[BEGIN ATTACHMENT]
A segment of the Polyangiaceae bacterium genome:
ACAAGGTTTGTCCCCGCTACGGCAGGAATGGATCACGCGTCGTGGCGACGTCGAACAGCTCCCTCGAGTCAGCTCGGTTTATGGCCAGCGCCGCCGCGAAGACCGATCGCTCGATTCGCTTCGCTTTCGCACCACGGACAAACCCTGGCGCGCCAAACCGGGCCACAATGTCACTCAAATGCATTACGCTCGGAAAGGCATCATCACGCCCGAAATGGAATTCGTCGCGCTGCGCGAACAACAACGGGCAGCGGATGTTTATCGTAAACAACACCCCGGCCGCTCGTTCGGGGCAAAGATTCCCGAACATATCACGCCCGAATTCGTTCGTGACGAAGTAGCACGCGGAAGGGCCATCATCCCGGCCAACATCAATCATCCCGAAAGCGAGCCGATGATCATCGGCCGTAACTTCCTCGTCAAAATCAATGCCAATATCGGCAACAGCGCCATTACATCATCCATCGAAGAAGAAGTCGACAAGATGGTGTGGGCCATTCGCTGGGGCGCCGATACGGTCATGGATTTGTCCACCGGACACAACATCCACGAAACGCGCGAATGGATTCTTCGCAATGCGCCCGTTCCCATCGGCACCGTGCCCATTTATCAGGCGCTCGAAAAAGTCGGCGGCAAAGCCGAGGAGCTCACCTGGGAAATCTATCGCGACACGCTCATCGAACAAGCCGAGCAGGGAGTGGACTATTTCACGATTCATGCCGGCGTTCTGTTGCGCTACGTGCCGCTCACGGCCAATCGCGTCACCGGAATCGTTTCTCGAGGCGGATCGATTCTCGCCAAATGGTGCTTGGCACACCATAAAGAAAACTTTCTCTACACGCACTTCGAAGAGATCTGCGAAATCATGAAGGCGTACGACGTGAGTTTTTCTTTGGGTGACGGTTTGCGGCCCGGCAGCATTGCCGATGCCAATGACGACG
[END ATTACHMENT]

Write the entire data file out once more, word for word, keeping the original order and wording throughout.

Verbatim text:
A segment of the Polyangiaceae bacterium genome:
ACAAGGTTTGTCCCCGCTACGGCAGGAATGGATCACGCGTCGTGGCGACGTCGAACAGCTCCCTCGAGTCAGCTCGGTTTATGGCCAGCGCCGCCGCGAAGACCGATCGCTCGATTCGCTTCGCTTTCGCACCACGGACAAACCCTGGCGCGCCAAACCGGGCCACAATGTCACTCAAATGCATTACGCTCGGAAAGGCATCATCACGCCCGAAATGGAATTCGTCGCGCTGCGCGAACAACAACGGGCAGCGGATGTTTATCGTAAACAACACCCCGGCCGCTCGTTCGGGGCAAAGATTCCCGAACATATCACGCCCGAATTCGTTCGTGACGAAGTAGCACGCGGAAGGGCCATCATCCCGGCCAACATCAATCATCCCGAAAGCGAGCCGATGATCATCGGCCGTAACTTCCTCGTCAAAATCAATGCCAATATCGGCAACAGCGCCATTACATCATCCATCGAAGAAGAAGTCGACAAGATGGTGTGGGCCATTCGCTGGGGCGCCGATACGGTCATGGATTTGTCCACCGGACACAACATCCACGAAACGCGCGAATGGATTCTTCGCAATGCGCCCGTTCCCATCGGCACCGTGCCCATTTATCAGGCGCTCGAAAAAGTCGGCGGCAAAGCCGAGGAGCTCACCTGGGAAATCTATCGCGACACGCTCATCGAACAAGCCGAGCAGGGAGTGGACTATTTCACGATTCATGCCGGCGTTCTGTTGCGCTACGTGCCGCTCACGGCCAATCGCGTCACCGGAATCGTTTCTCGAGGCGGATCGATTCTCGCCAAATGGTGCTTGGCACACCATAAAGAAAACTTTCTCTACACGCACTTCGAAGAGATCTGCGAAATCATGAAGGCGTACGACGTGAGTTTTTCTTTGGGTGACGGTTTGCGGCCCGGCAGCATTGCCGATGCCAATGACGACG